Out There News

A people's hotline to the world has been set up by the online global news agency, ‘Out There News’ on the website www.megastories.com. Run from a converted attic in Muswell Hill by ex-Reuters journalist, Paul Eede, it aims to create a place on the internet where people can tell their own stories on their own terms. Propaganda and disinformation play a large part in news. ‘Out There News’ sees an urgent need to challenge the demonisation in both directions between and East and West.

Its links with Yahoo and AOL bring ‘Out There News’ a large American audience, while connections to cable companies, Telewest and NTL, enable them to interact with a million subscribers in this country.

It has also teamed up with three organisations with similar aims to pool resources on the website www. crisisreport. Org.

Source: The Guardian Media Section October 15th, 2001.

--from Positive News Special Edition 2001





Within and Beyond the Age of Keynes

William Krehm

We live in and beyond what might he called the Age of Keynes. Within, because the problems that he devoted his fife to must be solved anew; for his solutions have been buried in masterfully organized oblivion. Beyond, because the problems that he wrestled with are overlapped axial by a still more tangled web of circumstance.

Keynes arrived at his mature views late in life. As late as 1930, when the Great Depression was already under way, he published his Theory of Money in which he still held that the problem of insufficient demand could be dealt with by managing the rate of interest. ("a l'outrance")1. A few years earlier he had dismissed Marx as an economist that he knew to be "unscientific," implying solid scientific credentials for the marginal utility doctrine he had cut his teeth in.2 Yet in his General Theory3 he spoke of his sympathy For the labour theory of value. He had come to grasp the lack of tie with reality of accepted model that recognized no other value than the price of the fast transaction.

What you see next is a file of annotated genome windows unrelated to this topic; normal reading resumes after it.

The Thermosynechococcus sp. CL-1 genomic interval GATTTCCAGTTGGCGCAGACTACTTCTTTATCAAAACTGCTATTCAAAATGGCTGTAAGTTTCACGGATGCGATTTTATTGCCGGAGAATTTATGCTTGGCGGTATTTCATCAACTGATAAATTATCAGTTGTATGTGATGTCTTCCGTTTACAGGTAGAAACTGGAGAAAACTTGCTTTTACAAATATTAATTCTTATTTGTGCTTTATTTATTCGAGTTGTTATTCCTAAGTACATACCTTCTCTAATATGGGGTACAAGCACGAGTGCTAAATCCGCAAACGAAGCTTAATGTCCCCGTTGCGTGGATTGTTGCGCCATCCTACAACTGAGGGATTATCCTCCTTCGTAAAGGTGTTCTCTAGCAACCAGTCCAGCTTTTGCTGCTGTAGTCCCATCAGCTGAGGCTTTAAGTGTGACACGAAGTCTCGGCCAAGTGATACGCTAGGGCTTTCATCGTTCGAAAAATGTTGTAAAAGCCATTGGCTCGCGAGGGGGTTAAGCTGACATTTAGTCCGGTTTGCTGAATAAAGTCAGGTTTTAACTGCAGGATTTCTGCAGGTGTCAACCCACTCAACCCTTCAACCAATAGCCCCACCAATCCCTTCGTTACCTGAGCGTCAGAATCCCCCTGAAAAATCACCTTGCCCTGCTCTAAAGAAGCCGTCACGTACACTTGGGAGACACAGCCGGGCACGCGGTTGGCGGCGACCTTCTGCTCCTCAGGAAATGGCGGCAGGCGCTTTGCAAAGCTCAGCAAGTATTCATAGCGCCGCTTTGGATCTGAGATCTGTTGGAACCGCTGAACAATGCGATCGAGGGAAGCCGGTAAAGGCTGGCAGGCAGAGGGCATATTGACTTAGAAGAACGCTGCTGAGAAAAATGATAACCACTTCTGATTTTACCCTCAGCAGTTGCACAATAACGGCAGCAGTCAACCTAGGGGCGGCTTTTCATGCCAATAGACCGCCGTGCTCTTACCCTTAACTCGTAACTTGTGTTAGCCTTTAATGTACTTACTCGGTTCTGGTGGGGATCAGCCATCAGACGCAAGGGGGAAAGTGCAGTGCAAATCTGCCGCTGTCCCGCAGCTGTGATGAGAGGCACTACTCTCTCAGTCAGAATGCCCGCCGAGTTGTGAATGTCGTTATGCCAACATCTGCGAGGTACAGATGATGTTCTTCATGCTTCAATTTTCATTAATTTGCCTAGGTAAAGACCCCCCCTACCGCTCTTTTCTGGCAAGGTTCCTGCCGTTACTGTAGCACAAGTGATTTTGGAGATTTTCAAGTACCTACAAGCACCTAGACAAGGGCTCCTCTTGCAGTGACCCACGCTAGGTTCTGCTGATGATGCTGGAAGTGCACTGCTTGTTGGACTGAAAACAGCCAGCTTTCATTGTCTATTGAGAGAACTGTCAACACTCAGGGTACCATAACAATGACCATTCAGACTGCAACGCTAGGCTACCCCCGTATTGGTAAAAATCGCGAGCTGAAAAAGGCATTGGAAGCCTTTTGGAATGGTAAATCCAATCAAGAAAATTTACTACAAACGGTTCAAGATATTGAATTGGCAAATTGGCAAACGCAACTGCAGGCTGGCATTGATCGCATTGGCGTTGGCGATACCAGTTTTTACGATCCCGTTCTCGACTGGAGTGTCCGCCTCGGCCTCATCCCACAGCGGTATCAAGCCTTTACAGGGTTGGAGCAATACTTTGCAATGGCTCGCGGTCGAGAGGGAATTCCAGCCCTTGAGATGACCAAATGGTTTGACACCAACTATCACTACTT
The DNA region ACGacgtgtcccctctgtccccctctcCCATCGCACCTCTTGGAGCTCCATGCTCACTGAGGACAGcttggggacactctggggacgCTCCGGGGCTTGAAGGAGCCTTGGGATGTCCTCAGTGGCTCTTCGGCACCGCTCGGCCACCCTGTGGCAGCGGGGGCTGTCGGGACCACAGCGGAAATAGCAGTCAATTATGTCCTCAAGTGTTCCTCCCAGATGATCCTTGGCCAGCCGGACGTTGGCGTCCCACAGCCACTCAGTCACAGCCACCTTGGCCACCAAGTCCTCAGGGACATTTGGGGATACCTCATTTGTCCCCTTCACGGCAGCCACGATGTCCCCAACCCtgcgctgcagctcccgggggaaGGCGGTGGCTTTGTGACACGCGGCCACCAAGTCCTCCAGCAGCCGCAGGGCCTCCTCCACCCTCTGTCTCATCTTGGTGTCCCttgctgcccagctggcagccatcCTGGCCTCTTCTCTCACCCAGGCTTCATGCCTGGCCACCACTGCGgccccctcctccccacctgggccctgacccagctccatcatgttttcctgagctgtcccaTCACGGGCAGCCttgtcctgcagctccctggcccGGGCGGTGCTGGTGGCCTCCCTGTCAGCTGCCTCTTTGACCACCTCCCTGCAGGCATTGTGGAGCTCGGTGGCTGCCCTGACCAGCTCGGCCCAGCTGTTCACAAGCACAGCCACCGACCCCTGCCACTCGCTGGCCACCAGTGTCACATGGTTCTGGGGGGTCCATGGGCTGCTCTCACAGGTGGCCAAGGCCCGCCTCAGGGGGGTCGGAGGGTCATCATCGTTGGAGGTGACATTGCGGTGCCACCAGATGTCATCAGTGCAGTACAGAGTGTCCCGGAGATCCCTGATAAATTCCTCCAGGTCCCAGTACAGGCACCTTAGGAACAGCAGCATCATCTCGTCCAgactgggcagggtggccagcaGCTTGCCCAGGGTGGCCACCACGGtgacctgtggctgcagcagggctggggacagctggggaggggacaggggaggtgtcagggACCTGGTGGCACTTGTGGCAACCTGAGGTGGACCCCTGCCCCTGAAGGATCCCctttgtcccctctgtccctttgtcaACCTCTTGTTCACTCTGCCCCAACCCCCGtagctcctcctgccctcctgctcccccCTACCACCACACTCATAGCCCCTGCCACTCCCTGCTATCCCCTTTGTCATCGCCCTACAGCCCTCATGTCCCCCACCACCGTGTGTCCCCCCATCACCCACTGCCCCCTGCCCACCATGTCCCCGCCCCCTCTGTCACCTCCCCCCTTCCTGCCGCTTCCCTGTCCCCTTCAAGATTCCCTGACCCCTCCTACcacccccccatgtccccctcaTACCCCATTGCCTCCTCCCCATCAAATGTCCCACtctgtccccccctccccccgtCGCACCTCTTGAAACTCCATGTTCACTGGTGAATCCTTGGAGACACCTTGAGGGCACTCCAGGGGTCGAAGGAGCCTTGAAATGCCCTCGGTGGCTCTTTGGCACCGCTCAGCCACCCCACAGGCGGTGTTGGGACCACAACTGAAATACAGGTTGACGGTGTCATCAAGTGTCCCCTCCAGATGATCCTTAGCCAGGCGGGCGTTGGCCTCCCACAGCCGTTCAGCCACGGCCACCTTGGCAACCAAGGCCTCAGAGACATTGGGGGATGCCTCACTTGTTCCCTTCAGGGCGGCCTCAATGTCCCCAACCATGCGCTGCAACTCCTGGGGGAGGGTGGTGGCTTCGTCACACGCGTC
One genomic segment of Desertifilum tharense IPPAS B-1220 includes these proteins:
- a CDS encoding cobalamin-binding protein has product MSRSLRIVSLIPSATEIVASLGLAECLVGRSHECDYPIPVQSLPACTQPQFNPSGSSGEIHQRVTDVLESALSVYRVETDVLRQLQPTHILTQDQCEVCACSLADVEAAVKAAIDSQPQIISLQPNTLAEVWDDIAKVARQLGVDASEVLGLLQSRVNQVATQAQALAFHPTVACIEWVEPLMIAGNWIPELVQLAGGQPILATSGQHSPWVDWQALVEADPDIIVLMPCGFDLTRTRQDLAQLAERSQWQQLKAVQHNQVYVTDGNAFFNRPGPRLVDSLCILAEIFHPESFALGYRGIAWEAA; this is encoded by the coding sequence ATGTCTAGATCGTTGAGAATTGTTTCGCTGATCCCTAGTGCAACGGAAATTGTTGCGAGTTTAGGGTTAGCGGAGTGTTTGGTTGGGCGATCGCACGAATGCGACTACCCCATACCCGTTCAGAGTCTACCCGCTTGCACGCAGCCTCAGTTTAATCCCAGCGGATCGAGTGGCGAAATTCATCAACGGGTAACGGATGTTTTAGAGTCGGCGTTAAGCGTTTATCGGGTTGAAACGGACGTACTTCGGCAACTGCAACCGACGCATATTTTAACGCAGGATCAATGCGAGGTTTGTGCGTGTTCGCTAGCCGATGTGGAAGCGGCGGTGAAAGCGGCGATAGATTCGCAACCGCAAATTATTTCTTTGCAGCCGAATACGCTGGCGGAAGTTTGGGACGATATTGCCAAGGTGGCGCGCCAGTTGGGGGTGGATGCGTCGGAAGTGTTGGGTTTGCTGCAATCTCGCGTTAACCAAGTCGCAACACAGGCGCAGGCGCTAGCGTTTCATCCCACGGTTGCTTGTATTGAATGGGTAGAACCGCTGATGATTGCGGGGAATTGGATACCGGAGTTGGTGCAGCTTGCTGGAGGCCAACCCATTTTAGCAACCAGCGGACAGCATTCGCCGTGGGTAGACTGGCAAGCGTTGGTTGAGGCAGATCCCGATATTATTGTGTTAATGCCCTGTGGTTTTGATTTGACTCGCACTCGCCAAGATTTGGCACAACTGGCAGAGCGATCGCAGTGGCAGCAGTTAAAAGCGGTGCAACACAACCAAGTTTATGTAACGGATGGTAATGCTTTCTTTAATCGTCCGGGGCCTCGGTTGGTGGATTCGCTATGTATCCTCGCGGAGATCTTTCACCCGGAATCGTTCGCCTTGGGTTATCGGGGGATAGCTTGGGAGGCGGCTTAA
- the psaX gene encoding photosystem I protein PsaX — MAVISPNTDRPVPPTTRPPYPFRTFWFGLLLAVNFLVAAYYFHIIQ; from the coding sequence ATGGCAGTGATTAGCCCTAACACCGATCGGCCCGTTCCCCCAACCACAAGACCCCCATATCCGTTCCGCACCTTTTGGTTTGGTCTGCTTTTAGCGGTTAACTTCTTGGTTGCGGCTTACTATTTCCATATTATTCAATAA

That might appear so to the individual trader engrossed in his current deal, As might, too, the view that a dollar saved is a sign of prudence. However, applied to society as a whole, he recognized in these homely maxims the fallacy of composition.

With that realization, society itself was finally dealt a hand at the table. Too many dollars saved rather than spent will create a lack of markets that can bring on bankruptcies and unemployment. And when that happens, the government must spend more than it takes in to fill the gaps arising from such withdrawals of private purchasing power.

Keynes began the journey that finally brought him to Keynesian- ism as a participant in the negotiations the Peace after World War I. His further attempts to deal with the tangled political and economic problems between the Wars were both frustrating and profoundly educational. In World War II he advanced some of the most promising schemes for reining in inflation during the wartime scarcities - forced savings to be released after the war as production caught up with civilian needs. His advice was only marginally taken, but it became perhaps the dominant influence on Western thinking up to the mid-seventies.

To acquaint ourselves better with the setting, I have chosen the work of a prominent economic historian, Charles P Kindleberger.4 The Peace talks had fixed no figure for the reparations from Germany. That left the world monetary system upended. "Viewed from the 1980s, the attempt to exact reparations from Germany makes little sense. A Reparations Commission in 1921 had brought forth a figure of 132 billion old marks”.

That imparted an aspect of improvisation to the entire first decade of the peace. Economists and statesmen vied with one another in displaying their ignorance of-what money is about; and concerning the gold standard and to what parities it might, if at all, be restored. Successive German regimes had little motivation for putting their fiscal house in order: they were determined to prove that the reparations were simply not feasible.

Yet, there was precedent for such a course. Germany had obtained 5 billion marks in reparations from France in 1871. Britain had led the victors at Waterloo in exacting 700 million francs from France after 1815. “Now the French having paid twice, were ready to receive."